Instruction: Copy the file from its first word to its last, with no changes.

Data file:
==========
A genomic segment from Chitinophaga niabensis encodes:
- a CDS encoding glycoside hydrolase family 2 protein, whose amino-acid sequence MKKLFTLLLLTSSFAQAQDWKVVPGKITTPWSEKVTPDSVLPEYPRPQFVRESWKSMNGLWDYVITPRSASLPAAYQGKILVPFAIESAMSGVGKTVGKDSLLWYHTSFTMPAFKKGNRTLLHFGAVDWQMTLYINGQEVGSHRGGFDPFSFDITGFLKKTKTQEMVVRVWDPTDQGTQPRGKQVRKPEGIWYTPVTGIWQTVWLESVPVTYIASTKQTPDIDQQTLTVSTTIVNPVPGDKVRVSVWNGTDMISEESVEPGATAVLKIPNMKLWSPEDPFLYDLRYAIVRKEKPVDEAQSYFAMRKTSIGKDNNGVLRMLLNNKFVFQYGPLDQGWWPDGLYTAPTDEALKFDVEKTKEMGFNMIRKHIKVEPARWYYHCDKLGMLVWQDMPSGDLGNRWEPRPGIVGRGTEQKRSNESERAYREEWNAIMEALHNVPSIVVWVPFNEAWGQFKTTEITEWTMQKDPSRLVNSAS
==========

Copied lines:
A genomic segment from Chitinophaga niabensis encodes:
- a CDS encoding glycoside hydrolase family 2 protein, whose amino-acid sequence MKKLFTLLLLTSSFAQAQDWKVVPGKITTPWSEKVTPDSVLPEYPRPQFVRESWKSMNGLWDYVITPRSASLPAAYQGKILVPFAIESAMSGVGKTVGKDSLLWYHTSFTMPAFKKGNRTLLHFGAVDWQMTLYINGQEVGSHRGGFDPFSFDITGFLKKTKTQEMVVRVWDPTDQGTQPRGKQVRKPEGIWYTPVTGIWQTVWLESVPVTYIASTKQTPDIDQQTLTVSTTIVNPVPGDKVRVSVWNGTDMISEESVEPGATAVLKIPNMKLWSPEDPFLYDLRYAIVRKEKPVDEAQSYFAMRKTSIGKDNNGVLRMLLNNKFVFQYGPLDQGWWPDGLYTAPTDEALKFDVEKTKEMGFNMIRKHIKVEPARWYYHCDKLGMLVWQDMPSGDLGNRWEPRPGIVGRGTEQKRSNESERAYREEWNAIMEALHNVPSIVVWVPFNEAWGQFKTTEITEWTMQKDPSRLVNSAS